- Symptoms include twisting and bending of stems as well as stem swelling, particularly at the nodes. Leaves will appear cupped and curled, often with abnormal shape and venation. Excessive adventitious roots may form on the main root or in the leaf axils. Eventually the growing point will turn yellow, and the plant will wilt and die.
- A sub-lethal dose can cause puckering of young leaves, and new leaf tips may appear claw- or finger-like.
- Dicamba injury to non-tolerant soybeans often causes extreme cupping of the young, upper trifoliate leaves. In general, Group 4 injury to soybean leaves is very symmetrical, meaning the injury on all three leaflets of a single leaf will appear the same.
- Common causes of Group 4 injury to pulse crops are herbicide carryover in the soil (especially following a drier growing season) and spray drift.
Group 5 and 6 Herbicides
- Common active ingredients include metribuzin (Group 5), bentazon (Group 6), and bromoxynil (Group 6). Linuron has been reclassified as a Group 5 herbicide (previously a Group 7).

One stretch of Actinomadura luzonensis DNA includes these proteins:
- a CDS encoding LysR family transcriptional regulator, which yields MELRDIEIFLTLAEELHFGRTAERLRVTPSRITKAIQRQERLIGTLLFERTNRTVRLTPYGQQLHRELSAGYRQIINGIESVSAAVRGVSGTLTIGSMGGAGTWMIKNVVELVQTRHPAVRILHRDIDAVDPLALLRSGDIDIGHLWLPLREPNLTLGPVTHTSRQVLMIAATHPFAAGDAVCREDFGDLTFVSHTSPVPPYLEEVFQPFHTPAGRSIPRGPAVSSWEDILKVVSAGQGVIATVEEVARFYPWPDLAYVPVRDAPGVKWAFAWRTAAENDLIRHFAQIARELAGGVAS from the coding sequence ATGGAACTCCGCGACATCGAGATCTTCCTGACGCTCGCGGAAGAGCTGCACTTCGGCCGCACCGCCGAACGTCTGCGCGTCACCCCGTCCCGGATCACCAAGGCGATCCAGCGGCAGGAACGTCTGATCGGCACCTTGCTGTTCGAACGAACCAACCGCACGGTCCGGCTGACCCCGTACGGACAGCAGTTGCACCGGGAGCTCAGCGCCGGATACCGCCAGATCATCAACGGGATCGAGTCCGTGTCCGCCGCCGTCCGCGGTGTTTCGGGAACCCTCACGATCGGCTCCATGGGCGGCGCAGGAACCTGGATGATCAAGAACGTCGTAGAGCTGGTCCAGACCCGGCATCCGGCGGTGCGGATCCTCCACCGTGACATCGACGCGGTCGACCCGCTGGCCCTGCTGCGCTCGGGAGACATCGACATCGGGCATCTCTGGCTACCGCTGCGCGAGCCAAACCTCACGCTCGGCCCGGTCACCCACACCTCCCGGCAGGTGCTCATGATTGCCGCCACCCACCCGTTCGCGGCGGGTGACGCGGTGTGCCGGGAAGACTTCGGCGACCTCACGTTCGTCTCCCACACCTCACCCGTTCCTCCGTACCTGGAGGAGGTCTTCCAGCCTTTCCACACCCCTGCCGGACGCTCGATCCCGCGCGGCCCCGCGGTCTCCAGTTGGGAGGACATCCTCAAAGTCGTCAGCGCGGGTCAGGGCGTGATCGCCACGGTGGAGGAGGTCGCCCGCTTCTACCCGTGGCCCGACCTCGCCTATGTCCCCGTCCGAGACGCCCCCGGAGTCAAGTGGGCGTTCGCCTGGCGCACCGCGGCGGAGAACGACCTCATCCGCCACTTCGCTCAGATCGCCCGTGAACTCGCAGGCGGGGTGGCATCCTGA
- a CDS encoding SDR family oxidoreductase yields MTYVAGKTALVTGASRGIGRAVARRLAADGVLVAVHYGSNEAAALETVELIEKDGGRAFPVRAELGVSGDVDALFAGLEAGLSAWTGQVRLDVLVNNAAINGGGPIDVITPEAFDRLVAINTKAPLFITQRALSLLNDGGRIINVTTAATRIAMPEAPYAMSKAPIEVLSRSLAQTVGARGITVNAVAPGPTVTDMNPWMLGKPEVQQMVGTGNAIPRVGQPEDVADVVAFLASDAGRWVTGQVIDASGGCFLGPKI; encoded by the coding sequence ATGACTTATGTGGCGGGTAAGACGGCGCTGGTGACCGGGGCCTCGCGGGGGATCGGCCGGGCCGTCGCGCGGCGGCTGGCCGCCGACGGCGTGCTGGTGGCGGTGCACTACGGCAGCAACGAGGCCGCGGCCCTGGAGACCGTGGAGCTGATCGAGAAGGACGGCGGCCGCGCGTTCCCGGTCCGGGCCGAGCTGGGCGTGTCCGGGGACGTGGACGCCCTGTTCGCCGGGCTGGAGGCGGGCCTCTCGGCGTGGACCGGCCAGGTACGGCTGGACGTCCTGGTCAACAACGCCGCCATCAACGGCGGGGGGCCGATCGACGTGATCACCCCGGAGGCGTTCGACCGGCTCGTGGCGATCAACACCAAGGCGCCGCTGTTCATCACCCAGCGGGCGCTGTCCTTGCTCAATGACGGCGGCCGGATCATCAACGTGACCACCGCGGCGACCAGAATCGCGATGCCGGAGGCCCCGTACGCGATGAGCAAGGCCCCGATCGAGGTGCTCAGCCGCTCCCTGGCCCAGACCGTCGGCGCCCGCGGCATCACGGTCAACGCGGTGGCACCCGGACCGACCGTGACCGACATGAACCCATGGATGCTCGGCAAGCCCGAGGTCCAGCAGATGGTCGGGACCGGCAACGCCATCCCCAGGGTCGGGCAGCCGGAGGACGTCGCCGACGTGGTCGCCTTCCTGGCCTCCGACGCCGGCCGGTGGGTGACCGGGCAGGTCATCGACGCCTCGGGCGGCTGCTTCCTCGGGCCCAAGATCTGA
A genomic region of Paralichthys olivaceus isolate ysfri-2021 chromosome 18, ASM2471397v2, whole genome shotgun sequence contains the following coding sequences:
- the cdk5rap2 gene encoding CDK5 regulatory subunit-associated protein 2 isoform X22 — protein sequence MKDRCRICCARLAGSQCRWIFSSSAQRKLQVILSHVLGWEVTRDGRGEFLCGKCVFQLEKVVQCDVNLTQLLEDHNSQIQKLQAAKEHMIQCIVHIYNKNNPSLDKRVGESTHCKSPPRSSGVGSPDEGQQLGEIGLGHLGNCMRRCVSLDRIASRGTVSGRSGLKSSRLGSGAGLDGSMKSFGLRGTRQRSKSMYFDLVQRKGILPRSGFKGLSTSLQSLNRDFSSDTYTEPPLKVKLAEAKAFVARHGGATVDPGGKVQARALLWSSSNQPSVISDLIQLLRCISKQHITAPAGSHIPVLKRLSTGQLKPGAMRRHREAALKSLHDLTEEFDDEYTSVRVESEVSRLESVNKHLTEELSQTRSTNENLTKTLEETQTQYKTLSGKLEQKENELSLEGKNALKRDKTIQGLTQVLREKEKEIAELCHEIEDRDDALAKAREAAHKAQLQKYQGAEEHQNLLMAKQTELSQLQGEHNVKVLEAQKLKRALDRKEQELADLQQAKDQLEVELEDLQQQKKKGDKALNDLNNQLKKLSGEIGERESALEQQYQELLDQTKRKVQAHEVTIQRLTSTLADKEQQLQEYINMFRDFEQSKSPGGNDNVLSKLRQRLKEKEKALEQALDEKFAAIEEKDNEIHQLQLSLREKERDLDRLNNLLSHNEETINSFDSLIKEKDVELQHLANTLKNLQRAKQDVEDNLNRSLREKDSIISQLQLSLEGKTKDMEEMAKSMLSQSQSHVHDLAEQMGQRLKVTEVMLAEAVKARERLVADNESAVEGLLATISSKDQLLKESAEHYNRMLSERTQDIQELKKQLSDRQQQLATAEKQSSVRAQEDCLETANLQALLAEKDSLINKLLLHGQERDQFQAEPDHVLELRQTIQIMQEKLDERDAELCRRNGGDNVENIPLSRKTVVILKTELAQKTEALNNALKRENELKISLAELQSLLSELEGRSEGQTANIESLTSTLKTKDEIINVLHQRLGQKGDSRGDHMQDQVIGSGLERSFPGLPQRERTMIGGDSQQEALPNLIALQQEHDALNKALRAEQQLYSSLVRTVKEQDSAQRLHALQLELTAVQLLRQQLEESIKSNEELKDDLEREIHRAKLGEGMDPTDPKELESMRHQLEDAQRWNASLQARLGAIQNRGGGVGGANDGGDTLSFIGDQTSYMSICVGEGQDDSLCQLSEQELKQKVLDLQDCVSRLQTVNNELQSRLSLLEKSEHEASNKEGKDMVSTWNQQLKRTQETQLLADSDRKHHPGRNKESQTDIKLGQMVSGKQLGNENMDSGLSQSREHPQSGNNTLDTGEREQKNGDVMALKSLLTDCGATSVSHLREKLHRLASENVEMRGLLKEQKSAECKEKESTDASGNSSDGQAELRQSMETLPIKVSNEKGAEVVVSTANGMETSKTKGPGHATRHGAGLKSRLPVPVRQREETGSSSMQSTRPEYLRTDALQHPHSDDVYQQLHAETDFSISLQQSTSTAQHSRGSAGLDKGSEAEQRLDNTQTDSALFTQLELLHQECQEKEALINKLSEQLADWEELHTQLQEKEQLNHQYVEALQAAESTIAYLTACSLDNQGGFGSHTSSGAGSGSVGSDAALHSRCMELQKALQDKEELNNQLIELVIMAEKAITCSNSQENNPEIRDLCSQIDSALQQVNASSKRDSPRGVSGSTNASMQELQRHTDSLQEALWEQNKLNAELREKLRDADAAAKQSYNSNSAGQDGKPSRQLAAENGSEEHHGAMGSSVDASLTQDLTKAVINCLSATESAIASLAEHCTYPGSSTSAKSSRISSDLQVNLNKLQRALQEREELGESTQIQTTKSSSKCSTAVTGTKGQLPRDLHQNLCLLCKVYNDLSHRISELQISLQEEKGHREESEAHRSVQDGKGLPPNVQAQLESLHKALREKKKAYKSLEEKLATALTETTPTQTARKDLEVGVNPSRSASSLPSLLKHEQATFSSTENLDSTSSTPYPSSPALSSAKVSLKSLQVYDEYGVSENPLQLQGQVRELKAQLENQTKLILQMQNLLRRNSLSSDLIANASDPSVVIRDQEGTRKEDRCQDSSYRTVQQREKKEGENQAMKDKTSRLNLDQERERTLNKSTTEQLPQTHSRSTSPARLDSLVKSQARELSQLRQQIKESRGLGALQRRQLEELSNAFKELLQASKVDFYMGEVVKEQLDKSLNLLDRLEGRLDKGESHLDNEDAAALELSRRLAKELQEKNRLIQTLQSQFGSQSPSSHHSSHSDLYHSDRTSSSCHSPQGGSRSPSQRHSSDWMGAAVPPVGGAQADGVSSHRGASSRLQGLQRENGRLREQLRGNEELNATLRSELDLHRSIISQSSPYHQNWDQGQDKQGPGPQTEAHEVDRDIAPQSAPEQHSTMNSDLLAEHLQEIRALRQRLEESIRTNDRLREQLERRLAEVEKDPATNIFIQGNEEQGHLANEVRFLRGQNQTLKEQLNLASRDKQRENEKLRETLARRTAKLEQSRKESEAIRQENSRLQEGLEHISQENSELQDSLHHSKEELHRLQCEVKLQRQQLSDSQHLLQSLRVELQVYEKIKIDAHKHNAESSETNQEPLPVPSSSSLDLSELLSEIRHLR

- Group 5 herbicides can enter the plant through the roots (soil uptake) or through the leaves (foliar uptake).
- Group 6 herbicides enter the plant primarily through the leaves (foliar uptake). Soil uptake is not generally a concern.
- Group 5 and 6 herbicides inhibit photosynthesis by producing a build-up of toxic oxygen radicals to levels beyond what the plant can normally detoxify. These radicals subsequently cause proteins to stop working and cell membranes to become leaky. Group 5 and 6 herbicides all affect the same part of the photosynthetic pathway (photosystem II) but act on different sites of PS II, thereby separating them into their designated herbicide groups. Symptoms produced by Group 5 and 6 herbicides are all the same.
- Because these herbicides are water soluble, they move easily through the xylem (where water moves through the plant) to the leaf margins where symptoms first appear. Older leaves show symptoms sooner than younger leaves. Initially, intra-veinal chlorosis (yellowing between the veins) will appear near the edges of the leaf. Eventually the tissue appears bleached, desiccated, and “burned-off”.
- Because these herbicides affect photosynthesis, they require sunlight for activity. Symptoms will develop fastest if the application was made during or just prior to bright, sunny conditions.